Ageing: Is Singapore ready?

1131

Reports commissioned by Ministry of Social and Family Development (MSF) over last few years on the “state of the elderly” in Singapore raises more questions than provide answers

Singapore adopted the vision of “successful ageing” as part of its public policy on the elderly in 1999. After more than a decade, it is pertinent to assess how far the country has moved in adopting that vision.

In a seminal report about the National Survey of Senior Citizens 2011, published last year, a total of 5,000 senior citizens (aged 55 or older) were interviewed and nine policy recommendations were made.

The report, prepared by Institute of Policy Studies (IPS) and commissioned by Elderly and Disability Group under the MSF, emphasised on the importance of ensuring the availability of care within the community, as more and more seniors are likely to be living on their own in future. “There is also a need to emphasize the building of care networks comprising paid staff and volunteers (including able-bodied seniors) especially within precincts with high concentration of seniors living alone or those who require social and/or health care support,” the authors added.

The IPS report also made a case for reaching out to seniors with potentially debilitating conditions, as well as shifting the focus of community studies on elderly health conditions to medical testing rather than self-declaration, which is the prevalent method now.

Regarding employment of seniors, the report, rather controversially, stated, “Seniors should aim to work for as long as they can, while employers should redesign jobs and human resource policies to accommodate seniors.” Voluntary organisations and social enterprises should also be encouraged to recruit seniors, it added.

Declining family support

As an indication of declining family support to seniors, the report observed, “15% seniors lived in one-person households. This is a marked increase from the reported proportion in the 2005 survey. At that time, it was observed that 6% reported living in one-person households.”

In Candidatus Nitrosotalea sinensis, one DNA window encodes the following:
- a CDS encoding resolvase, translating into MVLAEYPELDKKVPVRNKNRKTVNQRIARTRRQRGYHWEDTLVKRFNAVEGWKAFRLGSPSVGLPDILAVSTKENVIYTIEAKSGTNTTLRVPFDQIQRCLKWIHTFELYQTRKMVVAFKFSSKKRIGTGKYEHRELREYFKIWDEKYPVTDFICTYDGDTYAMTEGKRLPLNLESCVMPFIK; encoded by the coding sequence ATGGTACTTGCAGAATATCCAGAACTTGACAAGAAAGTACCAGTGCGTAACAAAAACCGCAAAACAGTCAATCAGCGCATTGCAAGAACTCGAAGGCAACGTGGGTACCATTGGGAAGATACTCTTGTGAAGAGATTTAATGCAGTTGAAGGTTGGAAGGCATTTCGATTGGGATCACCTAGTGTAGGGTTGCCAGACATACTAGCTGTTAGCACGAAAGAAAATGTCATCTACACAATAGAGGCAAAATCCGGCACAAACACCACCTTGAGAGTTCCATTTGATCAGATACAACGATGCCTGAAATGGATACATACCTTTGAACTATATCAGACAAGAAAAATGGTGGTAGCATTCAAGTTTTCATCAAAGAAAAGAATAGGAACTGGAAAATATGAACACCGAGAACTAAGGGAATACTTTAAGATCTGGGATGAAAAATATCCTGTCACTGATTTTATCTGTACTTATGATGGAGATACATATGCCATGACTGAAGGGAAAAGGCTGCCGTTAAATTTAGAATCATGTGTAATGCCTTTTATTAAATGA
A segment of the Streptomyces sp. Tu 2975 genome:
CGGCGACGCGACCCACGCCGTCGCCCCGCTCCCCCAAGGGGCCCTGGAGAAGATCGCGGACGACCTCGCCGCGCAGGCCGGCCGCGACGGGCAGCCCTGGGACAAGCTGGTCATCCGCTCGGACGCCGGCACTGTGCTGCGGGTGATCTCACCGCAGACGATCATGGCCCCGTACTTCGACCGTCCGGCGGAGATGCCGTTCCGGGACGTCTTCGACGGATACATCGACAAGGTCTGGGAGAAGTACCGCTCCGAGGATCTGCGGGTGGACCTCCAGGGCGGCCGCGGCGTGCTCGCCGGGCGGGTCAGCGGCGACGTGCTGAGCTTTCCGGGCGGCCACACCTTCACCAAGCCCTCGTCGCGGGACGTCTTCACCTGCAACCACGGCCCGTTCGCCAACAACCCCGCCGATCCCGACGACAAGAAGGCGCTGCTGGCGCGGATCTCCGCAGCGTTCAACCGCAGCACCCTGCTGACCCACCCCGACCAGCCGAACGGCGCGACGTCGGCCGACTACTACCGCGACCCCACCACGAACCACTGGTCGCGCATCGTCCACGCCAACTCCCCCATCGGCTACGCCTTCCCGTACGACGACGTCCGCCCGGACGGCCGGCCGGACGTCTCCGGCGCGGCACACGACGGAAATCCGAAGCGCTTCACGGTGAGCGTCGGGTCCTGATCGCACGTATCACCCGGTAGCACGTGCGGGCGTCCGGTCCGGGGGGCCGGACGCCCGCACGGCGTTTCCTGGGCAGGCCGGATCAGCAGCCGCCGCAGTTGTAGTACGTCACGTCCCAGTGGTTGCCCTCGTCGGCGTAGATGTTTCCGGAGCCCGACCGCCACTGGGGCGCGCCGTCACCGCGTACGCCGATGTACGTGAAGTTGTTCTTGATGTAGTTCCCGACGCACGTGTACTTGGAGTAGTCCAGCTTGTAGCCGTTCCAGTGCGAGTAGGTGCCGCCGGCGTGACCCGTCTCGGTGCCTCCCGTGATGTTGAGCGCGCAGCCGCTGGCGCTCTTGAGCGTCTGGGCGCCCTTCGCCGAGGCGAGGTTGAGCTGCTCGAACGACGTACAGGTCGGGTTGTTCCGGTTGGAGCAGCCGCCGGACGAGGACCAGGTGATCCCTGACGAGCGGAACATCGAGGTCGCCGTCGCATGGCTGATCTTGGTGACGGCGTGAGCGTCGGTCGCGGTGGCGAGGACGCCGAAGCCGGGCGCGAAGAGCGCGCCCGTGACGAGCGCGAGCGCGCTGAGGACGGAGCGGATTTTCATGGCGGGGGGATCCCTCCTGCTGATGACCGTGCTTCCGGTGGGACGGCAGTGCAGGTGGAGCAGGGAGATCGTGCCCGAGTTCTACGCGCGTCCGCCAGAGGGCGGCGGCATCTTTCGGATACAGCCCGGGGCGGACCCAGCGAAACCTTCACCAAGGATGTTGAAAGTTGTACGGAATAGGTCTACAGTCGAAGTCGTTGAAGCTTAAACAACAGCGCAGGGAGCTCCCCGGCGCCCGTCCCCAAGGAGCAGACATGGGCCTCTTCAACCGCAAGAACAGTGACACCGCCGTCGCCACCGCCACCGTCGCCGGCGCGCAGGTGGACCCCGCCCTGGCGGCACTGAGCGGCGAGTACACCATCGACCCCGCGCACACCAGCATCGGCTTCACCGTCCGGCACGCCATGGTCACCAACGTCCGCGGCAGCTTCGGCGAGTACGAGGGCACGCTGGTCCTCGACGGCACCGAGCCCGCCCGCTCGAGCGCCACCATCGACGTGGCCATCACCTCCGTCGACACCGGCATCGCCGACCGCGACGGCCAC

“For the oldest age group, aged 75 and older, there was also a marked increase in the proportion of one-person households as well as two- and three-person households. The former has been steadily increasing since the last survey in 2005, which saw an increase from 4 to 7 percent. In the 2011 survey, this proportion increased to 17%.”

Almost two-thirds of the respondent were living in arrangements that were not considered “traditional”, which means not living with the immediate family. This included living with friends, other kins, unrelated individuals, or living alone. “Elderly in the middle and older age bands were more likely to be living on their own compared to those in the 55–64 age band,” the authors added.

Significantly, only 26% of all dwelling types were found to contain elderly-friendly fixtures, prompting the report authors to note that “there remains room for improvement to enable the elderly population to live independently within the community”. The report also revealed that the frequency of contact between seniors and their children “declined with age” in Singapore.